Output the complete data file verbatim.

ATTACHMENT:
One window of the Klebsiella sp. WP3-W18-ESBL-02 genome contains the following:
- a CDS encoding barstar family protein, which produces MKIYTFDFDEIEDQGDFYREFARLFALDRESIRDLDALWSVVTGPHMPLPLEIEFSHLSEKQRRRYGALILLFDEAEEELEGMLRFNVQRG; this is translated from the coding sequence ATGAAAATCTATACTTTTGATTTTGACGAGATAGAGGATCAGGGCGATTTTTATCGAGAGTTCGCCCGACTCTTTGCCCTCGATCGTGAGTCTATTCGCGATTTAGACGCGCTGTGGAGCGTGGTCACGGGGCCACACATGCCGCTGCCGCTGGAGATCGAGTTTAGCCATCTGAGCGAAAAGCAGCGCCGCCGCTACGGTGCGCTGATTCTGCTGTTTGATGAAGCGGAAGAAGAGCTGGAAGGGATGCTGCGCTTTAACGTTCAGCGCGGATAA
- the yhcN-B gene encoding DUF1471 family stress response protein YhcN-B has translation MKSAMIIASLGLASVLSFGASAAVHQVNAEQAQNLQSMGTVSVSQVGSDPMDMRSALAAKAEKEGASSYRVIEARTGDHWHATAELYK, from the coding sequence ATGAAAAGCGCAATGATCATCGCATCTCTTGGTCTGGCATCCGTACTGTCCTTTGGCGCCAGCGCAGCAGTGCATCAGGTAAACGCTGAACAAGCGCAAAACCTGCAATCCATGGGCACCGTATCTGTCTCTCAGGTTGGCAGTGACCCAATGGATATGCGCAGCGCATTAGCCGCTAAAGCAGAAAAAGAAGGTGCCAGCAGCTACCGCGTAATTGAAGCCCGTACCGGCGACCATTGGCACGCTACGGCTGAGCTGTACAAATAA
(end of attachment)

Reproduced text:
One window of the Klebsiella sp. WP3-W18-ESBL-02 genome contains the following:
- a CDS encoding barstar family protein, which produces MKIYTFDFDEIEDQGDFYREFARLFALDRESIRDLDALWSVVTGPHMPLPLEIEFSHLSEKQRRRYGALILLFDEAEEELEGMLRFNVQRG; this is translated from the coding sequence ATGAAAATCTATACTTTTGATTTTGACGAGATAGAGGATCAGGGCGATTTTTATCGAGAGTTCGCCCGACTCTTTGCCCTCGATCGTGAGTCTATTCGCGATTTAGACGCGCTGTGGAGCGTGGTCACGGGGCCACACATGCCGCTGCCGCTGGAGATCGAGTTTAGCCATCTGAGCGAAAAGCAGCGCCGCCGCTACGGTGCGCTGATTCTGCTGTTTGATGAAGCGGAAGAAGAGCTGGAAGGGATGCTGCGCTTTAACGTTCAGCGCGGATAA
- the yhcN-B gene encoding DUF1471 family stress response protein YhcN-B has translation MKSAMIIASLGLASVLSFGASAAVHQVNAEQAQNLQSMGTVSVSQVGSDPMDMRSALAAKAEKEGASSYRVIEARTGDHWHATAELYK, from the coding sequence ATGAAAAGCGCAATGATCATCGCATCTCTTGGTCTGGCATCCGTACTGTCCTTTGGCGCCAGCGCAGCAGTGCATCAGGTAAACGCTGAACAAGCGCAAAACCTGCAATCCATGGGCACCGTATCTGTCTCTCAGGTTGGCAGTGACCCAATGGATATGCGCAGCGCATTAGCCGCTAAAGCAGAAAAAGAAGGTGCCAGCAGCTACCGCGTAATTGAAGCCCGTACCGGCGACCATTGGCACGCTACGGCTGAGCTGTACAAATAA